Another one of the great techniques probably the best watercolor styles we have seen, was developed by another member of the old SketchUp forums Grant Marshal, Architect from South Africa. See the tutorial here and more on Grant Marshals work here


The pen and ink style by Grant Marshal

Here is yet another great style created by Grant Marshal. Unfortunately I don’t think that a tutorial exists but you can read more about it here.


The BW/Sepia effect by Mateo Soletic

For some time now I have been experimenting on various techniques in the aim of producing high quality CG professional render output, yet one with a subtle brush and line work touch that resembles the natural effect of SketchUp.  Should there be more line or less brush it is all a matter of preferences but the combination of two overlaying images, the natural SketchUp export and rendered image with a post process effect in Photoshop gave me this final Marina Scene image. You can follow a tutorial on it here.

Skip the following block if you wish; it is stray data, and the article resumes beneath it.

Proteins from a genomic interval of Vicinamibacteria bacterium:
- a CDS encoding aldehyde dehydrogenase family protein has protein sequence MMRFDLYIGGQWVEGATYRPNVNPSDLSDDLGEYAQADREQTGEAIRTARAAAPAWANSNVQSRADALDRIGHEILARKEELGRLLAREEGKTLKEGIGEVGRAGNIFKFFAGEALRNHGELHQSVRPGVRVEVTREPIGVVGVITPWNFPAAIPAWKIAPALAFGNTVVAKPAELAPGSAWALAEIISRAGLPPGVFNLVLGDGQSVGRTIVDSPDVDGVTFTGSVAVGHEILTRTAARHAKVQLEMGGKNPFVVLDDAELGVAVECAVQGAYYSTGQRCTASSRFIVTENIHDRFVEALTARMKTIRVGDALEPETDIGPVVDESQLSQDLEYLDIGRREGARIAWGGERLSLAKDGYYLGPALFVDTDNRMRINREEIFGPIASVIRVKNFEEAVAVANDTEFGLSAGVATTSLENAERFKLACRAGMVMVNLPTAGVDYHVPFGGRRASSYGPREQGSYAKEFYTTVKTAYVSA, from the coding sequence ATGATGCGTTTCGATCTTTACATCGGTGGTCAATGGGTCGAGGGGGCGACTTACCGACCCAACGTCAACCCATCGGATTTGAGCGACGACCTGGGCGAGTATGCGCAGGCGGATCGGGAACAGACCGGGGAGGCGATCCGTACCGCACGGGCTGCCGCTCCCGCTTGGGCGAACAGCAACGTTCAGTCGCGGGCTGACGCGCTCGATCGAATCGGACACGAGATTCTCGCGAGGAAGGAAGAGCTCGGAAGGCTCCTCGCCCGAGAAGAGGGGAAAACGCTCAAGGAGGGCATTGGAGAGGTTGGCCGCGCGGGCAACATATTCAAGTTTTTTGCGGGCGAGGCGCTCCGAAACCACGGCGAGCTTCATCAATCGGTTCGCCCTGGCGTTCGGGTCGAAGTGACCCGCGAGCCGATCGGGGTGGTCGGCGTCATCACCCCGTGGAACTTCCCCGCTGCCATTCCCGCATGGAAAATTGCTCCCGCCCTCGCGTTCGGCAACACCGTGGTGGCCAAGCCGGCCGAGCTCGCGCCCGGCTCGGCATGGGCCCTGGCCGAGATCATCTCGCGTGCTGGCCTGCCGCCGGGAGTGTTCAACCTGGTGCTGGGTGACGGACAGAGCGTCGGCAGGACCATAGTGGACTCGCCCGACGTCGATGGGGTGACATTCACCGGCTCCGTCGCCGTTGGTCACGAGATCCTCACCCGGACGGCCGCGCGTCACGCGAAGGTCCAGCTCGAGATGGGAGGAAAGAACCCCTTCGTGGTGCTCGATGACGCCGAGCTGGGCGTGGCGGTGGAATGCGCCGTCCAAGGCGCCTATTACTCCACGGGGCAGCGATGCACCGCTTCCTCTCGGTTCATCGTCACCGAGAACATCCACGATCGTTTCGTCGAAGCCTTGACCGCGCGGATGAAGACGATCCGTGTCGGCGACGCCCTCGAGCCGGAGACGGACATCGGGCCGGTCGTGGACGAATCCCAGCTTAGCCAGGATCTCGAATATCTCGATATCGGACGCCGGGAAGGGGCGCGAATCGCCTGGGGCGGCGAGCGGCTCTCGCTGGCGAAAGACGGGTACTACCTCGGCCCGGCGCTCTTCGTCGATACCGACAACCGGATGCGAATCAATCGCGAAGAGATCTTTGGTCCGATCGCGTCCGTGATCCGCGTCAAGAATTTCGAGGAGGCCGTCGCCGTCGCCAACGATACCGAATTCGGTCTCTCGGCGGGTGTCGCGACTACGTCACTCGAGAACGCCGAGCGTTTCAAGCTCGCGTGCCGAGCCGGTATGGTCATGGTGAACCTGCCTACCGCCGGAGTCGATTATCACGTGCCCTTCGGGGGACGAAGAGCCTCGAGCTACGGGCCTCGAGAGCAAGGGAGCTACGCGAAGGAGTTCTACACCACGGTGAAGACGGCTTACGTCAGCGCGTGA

The Worncall – technique by Marcday

Another great Photoshop technique created by Marcday on the PushPull forum. This is a technique to enrich basic flat SketchUp renders to a warm and soft cuddly image with a tinge of realism. There are four basic stages to this technique:  Multiple exports of the same view within SketchUp, layering these exports in Photoshop, specular painting and the depth of field blur.  Here you can see the complete tutorial.


The Sketchy SketchUp technique by Lentexx

Another Photoshop technique variation on the Dennis technique. In this case  a masonite paper watermark was used. Three different images were exported and combined into one . Motion blur was used to make the image a bit sketchy and a ripple filter can also be used. You can see this tutorial here.


Zem’s Watercolor look tutorial by David Huang

Here is another excellent  Step by Step tutorial by David Huang. This was done with a scene rendered with  Podium  but again any render software can be substituted.  See the related thread and the pdf file.


Photoshop technique  using depth maps by Lewis Wadsworth